Compression socks and other garments promise to improve athletic performance. A new meta-analysis evaluates the evidence for whether they really do.
What to know:
A newly published article in Sports Medicine synthesized results from 183 studies evaluating the effects of compression garments in different ways.
Supporters say that compression garments ― like socks, tights, sleeves, and shirts ― can help you jump higher, run better, recover faster from exercise, and reduce muscle soreness, though evidence of their efficacy is not clear.
The majority of the studies found that the garments did not appear to affect body measures like lactate levels, heart rate, and creatine kinase ― a blood marker of muscle damage.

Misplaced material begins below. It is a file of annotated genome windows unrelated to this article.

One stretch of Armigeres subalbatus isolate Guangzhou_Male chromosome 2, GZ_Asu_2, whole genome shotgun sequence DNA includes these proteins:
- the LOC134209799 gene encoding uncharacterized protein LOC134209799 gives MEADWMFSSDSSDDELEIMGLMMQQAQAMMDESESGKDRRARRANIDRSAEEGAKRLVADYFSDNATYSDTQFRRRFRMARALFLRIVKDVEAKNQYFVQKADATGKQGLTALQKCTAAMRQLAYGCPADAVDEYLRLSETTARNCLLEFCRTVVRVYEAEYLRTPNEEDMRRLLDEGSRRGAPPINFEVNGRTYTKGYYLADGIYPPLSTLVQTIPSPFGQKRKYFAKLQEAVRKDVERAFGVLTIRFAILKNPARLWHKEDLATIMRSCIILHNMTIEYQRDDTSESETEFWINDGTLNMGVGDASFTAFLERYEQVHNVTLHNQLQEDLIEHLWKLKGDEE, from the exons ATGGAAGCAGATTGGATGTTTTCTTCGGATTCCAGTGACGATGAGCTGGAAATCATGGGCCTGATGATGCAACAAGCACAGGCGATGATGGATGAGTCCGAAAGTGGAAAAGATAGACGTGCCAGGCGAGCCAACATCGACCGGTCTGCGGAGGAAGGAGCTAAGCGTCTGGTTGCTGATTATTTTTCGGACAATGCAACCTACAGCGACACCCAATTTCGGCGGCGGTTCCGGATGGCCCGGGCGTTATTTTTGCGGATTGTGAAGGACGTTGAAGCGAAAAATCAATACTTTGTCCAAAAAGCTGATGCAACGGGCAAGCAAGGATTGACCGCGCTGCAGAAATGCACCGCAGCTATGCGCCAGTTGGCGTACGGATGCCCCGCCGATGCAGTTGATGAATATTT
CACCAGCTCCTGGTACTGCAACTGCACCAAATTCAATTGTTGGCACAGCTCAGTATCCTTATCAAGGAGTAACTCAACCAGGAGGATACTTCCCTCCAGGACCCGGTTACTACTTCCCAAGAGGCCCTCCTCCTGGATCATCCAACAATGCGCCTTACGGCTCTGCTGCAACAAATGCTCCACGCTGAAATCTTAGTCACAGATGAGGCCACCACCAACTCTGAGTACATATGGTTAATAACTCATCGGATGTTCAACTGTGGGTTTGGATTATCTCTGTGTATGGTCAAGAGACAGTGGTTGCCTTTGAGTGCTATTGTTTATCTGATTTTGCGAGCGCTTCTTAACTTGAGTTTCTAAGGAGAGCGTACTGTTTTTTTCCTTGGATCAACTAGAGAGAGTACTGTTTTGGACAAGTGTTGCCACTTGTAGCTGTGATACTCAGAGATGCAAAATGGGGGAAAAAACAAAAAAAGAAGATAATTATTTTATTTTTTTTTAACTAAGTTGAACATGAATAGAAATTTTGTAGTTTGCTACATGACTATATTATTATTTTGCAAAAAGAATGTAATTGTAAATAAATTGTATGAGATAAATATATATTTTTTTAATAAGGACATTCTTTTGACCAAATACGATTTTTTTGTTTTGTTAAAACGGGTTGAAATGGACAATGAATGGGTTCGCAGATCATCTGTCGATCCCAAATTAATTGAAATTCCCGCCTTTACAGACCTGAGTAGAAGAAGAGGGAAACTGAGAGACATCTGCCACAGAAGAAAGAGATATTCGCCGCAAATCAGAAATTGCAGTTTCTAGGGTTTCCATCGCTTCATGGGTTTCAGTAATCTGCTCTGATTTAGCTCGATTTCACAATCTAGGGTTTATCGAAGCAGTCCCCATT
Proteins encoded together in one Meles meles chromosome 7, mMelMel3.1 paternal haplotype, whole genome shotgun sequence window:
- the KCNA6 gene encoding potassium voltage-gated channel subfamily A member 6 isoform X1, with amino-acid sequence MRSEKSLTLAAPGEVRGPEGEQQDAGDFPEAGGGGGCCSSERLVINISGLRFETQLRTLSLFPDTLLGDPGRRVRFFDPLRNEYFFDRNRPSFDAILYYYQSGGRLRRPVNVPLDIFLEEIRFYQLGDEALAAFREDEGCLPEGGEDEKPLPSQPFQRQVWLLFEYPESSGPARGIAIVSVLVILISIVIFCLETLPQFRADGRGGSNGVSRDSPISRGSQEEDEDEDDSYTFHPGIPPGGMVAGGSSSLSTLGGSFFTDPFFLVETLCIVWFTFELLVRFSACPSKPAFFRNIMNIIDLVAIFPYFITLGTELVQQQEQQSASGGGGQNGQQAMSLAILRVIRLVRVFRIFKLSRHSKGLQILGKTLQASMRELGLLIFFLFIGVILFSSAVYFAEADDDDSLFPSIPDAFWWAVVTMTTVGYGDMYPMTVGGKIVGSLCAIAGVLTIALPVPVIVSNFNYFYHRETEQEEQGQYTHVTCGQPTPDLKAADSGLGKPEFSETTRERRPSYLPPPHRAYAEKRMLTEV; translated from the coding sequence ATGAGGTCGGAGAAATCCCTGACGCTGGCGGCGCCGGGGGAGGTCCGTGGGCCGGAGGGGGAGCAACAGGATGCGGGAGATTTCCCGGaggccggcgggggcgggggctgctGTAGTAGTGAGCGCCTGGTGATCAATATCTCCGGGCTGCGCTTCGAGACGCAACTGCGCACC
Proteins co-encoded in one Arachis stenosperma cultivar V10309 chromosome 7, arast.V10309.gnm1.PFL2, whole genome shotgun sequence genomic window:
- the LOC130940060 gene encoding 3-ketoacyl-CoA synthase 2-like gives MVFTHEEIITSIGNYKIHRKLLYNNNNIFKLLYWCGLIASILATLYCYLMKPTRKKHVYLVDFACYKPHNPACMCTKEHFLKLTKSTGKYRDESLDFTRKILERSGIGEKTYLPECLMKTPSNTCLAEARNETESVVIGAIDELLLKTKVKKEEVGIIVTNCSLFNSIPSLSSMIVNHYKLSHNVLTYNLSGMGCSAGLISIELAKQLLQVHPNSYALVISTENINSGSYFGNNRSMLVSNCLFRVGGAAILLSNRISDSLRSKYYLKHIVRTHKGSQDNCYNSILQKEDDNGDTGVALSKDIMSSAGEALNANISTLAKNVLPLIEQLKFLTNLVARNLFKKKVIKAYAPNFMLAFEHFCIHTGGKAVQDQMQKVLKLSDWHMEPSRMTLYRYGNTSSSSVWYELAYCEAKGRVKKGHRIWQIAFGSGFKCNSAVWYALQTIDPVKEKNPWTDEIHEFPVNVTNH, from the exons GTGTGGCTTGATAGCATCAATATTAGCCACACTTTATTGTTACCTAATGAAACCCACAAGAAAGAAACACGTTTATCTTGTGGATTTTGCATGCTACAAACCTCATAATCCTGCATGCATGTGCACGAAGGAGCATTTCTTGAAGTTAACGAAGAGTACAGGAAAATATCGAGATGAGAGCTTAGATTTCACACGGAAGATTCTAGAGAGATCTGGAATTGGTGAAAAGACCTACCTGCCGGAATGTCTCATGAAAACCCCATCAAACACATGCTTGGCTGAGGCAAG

However, a greater number of the studies (29 out of 50) did find a correlation between perceived muscle soreness and the use of compression garments.
Other studies have suggested that whether an athlete believes that compression garments improve performance might play a role in their ability to actually help, though overall, the data remain inconclusive on their effectiveness.
This is a summary of the article, “The Latest Science on Compression Gear,” published by Outside on December 24, 2021. The full article can be found on outsideonline.com.
For more news, follow Medscape on Facebook, Twitter, Instagram, and YouTube.
Source: Read Full Article